Support Process Flow – documented. Whilst the kanban idea was explained to the first group of developers going through it – it has not been explained to the second group, so they were a bit lost for the first day or so. Also the testers in the support team have never worked in an agile way so the stand up routine is still a bit odd to them. We agreed to do a basic diagram of how the board works and what each roles responsibility is. This way anyone can look at the diagram and quickly come to terms with the new process.

One additional small item was actioned:

Template for sticky – each sticky on the board looks slightly different – and it does get confusing. We will put up a template (start date top left, end date top right etc) for people to follow.

What have we done/noticed since?

Our standup process has changed. We were going around the group – each person saying his bit but that meant jumping around all over the board and it was very confusing. After attending a Kanban course our Support Manager made the suggestion of starting from the last column and addressing all tasks there then working our way backwards to the first column. This is much better!

Moving from right to left emphasises the PULL of kanban, we are also able to discuss blockages in any of the columns as soon as we discuss the column rather than waiting till the end of the stand up. After some internet searching I came up with a new format for our stand-ups. This is now printed up on an A3 paper and stuck up next to the board as a reminder.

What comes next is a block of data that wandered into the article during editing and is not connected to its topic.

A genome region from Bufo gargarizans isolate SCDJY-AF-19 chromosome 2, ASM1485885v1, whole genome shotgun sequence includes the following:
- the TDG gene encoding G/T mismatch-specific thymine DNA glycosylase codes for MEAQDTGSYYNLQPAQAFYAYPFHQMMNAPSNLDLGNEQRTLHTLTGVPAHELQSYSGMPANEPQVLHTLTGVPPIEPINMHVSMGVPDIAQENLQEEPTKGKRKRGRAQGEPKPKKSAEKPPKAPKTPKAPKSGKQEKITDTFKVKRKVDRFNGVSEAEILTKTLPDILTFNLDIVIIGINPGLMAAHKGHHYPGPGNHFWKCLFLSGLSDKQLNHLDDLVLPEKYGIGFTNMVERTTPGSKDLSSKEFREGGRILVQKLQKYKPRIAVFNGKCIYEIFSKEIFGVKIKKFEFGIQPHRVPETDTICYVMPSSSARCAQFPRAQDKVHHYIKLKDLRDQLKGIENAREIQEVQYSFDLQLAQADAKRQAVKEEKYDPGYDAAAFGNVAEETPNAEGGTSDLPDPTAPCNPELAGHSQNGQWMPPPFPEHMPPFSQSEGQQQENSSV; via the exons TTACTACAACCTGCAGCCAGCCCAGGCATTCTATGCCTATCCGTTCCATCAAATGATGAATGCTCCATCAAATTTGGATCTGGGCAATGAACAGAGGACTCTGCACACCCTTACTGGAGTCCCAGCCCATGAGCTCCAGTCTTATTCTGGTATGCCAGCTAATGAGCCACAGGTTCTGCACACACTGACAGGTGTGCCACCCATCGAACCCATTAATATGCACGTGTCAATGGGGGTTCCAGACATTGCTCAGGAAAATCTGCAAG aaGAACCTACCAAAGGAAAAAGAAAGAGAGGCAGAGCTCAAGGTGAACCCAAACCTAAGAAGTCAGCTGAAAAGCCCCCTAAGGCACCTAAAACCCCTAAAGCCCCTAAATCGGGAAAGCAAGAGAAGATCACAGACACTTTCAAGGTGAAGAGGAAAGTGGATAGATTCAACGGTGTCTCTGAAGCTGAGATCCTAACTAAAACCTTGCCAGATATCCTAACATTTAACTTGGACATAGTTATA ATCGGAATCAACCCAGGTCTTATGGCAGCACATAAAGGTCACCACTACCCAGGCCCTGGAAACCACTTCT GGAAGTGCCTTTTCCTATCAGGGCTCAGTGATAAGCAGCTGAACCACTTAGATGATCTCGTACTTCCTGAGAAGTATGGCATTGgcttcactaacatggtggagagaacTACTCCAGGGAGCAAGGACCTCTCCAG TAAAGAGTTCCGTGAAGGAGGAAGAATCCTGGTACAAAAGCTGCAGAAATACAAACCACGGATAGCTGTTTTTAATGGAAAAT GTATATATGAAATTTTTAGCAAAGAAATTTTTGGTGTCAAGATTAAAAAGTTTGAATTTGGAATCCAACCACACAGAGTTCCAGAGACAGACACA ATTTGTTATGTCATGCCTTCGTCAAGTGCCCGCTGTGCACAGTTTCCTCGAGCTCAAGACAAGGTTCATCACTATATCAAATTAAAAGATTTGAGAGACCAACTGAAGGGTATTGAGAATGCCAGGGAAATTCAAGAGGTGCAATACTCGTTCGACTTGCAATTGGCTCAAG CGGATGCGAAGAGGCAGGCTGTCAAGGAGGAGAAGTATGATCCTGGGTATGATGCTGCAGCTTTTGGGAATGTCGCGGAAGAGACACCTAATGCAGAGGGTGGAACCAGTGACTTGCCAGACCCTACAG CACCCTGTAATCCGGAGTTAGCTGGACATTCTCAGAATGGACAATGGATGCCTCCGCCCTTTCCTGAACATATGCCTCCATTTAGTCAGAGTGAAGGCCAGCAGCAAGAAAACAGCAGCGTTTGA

Another contentious issue is when to do full solutioning, when to apply a quick fix and when to add a change required to the product backlog for the development team to do. We have decided to have this discussion after our first column (Dev Analysis) and present the choices with pro’s and con’s for the Support Manager to decide on.

To add a bit of fun to the board I created South Park characters with some space to scribble your name underneath. We have 3 of each character. So each person on support can pick one that personifies them, add their name to the bottom (it wipes off) and stick that on the tasks they are working on.

We started with 3 developers rotating through support for the duration of a sprint. The idea is to balance this evenly between all 6 development teams and rotate amoungst them so that everyone gets a turn to be in support.

Conclusion